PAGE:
History of the Plains Indians


    These agreements had many problems. Most significantly many of the native peoples did not completely understand the document that they were confirming or the conditions within it; furthermore, the treaties did not consider the cultural norms of the Native Americans. In addition to this, the government agencies accountable for applying these policies were overwhelmed with awful management and corruption. In fact most treaty provisions were never executed.

    The U.S. government almost never held up their side of the agreements even when the Native Americans relocated quietly to their reservations. Shady bureau agents sometimes sold the supplies that were meant for the Indians on reservations to non-Indians. Moreover, as settlers required more property in the West, the federal government continually decreased the size of Indian reservations. By this time, many of the Native American peoples were dissatisfied with the treaties and angered by settlers’ persistent hunger for territory.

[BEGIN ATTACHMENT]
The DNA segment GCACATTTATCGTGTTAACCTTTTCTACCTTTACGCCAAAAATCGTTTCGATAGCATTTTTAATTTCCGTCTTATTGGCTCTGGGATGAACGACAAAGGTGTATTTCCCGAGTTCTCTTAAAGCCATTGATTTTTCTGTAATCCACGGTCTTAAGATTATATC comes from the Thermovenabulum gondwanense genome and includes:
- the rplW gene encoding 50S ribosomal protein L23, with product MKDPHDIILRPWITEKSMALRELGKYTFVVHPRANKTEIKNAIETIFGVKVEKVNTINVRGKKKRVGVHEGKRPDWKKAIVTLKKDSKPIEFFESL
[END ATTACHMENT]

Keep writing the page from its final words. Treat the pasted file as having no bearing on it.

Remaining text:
A Look at Native American Symbols


    Angered by the government’s dishonorable and unfair policies, some Native American tribes, including bands of Cheyennes, Arapahos, Comanches and Sioux, battled back. As they struggled to maintain their lands and their tribes’ survival, over a thousand skirmishes and battles broke out in the West between 1861 and 1891. In an attempt to force Native Americans onto the reservations and to end the violence, the U.S. government reacted to these skirmishes with significant military campaigns. Clearly the U.S. government’s Indian policies required an adjustment.